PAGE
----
Case History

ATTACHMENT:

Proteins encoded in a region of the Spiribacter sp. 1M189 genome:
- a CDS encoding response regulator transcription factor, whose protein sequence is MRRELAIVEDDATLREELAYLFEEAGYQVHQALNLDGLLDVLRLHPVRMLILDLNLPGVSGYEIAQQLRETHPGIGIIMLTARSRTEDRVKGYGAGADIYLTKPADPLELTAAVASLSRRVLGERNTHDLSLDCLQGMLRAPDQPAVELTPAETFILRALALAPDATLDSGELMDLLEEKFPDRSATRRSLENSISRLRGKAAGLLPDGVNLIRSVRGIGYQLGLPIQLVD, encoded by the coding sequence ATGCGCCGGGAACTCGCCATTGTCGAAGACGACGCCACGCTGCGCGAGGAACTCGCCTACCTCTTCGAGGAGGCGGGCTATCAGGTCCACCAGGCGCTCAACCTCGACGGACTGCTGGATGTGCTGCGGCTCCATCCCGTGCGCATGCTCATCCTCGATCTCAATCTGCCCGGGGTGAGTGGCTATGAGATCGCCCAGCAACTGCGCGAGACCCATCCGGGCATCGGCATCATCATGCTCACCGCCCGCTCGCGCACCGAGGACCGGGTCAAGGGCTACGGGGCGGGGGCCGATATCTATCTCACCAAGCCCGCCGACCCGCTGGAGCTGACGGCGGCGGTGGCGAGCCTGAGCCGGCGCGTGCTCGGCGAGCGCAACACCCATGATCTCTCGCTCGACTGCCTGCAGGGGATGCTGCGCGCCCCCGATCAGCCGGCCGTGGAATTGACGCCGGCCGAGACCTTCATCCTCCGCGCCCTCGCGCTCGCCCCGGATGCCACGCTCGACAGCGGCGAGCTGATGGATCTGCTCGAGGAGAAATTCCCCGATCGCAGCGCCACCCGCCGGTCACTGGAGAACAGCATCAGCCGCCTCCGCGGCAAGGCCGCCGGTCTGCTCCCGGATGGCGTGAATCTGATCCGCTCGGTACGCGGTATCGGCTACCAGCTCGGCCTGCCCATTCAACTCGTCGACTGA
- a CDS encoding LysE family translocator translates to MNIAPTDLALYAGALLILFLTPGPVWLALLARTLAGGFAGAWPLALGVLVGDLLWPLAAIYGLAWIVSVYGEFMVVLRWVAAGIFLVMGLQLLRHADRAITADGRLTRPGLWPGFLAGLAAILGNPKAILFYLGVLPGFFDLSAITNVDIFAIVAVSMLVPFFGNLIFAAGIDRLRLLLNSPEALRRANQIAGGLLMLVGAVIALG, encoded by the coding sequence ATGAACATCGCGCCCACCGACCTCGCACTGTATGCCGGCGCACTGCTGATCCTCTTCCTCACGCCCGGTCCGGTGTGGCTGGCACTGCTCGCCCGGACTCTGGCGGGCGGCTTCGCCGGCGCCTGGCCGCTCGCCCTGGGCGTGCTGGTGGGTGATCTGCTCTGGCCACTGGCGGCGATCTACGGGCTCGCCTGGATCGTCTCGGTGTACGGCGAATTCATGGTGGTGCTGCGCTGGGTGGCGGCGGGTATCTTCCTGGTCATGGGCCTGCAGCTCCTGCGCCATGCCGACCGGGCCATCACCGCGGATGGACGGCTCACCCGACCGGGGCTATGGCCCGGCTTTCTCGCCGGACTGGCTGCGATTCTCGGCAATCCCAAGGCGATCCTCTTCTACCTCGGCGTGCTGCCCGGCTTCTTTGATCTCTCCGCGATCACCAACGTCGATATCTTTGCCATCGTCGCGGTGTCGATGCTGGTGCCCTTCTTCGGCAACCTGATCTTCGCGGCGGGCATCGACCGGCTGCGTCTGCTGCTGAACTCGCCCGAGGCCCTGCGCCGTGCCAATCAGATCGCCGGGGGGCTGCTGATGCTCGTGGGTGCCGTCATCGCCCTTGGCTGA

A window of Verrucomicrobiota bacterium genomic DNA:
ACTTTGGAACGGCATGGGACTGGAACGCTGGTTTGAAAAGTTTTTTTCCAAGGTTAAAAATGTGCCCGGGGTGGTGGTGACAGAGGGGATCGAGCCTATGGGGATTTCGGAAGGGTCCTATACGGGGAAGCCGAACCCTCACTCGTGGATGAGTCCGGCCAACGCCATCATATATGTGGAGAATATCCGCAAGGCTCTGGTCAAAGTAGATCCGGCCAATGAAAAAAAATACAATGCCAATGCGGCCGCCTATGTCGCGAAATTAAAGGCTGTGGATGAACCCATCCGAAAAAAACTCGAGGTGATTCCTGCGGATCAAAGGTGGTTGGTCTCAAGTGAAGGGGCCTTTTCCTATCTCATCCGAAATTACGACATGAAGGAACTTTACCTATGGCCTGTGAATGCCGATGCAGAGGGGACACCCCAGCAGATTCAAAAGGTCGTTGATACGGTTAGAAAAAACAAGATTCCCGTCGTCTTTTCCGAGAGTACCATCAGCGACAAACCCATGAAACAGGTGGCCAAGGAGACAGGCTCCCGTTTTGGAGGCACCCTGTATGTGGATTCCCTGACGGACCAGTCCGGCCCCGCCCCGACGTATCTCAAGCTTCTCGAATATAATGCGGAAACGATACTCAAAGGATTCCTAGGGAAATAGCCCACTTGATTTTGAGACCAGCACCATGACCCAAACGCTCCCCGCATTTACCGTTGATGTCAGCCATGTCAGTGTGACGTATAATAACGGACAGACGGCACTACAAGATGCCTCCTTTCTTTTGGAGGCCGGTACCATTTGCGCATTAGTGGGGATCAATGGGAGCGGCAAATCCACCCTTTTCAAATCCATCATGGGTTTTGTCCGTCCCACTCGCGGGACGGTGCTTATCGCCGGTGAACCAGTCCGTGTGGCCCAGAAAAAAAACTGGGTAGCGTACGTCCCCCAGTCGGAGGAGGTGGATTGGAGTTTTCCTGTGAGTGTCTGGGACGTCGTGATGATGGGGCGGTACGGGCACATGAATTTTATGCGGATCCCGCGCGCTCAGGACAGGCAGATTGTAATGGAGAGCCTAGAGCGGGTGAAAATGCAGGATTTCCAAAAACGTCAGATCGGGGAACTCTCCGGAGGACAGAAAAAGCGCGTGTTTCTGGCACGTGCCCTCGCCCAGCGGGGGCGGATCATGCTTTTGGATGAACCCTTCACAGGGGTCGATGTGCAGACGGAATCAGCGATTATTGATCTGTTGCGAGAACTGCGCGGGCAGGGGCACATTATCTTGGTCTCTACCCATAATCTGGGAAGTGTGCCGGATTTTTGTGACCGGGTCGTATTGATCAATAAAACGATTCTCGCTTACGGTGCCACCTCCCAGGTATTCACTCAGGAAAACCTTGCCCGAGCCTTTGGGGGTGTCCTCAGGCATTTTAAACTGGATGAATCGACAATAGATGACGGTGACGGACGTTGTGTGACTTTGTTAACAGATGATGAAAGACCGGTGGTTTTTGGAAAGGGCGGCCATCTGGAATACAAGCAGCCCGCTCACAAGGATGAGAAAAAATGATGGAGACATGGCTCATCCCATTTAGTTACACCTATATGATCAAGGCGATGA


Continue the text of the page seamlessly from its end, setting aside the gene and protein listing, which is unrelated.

A 58-year-old male with history of diabetes mellitus since 7 years presented with swelling at the nape of the neck with pain radiating to the vertex. The swelling was slowly growing to the present size of 3 cm diameter in a span of 7 months. There was no history of trauma/skin lesion. Routine blood investigations were within normal limits. Ultrasonography revealed predominantly hypoechoic mass lesion in subcutaneous plane in the nape of neck. Fine needle aspiration cytology was performed which revealed only blood and occasional collagenous tissue fragments. Subsequently, the patient underwent wide local excision of the tumor. The gross examination of the specimen showed a poorly circumscribed, yellowish tan, firm mass with fatty and fibrous areas measuring 3.8 × 3 × 2.8 cm. Microscopic examination revealed a non-encapsulated, ill-defined, hypocellular lesion with haphazardly arranged collagen bundles with scant mature fibroblasts [Figure 1]. Entrapped adipose tissue, blood vessels, adnexal structures, and nerve bundles with surrounding fibrosis were seen amidst the collagen bundles [Figure 2]A-C]. There were no necrosis and mitoses.{Figure 1} {Figure 2}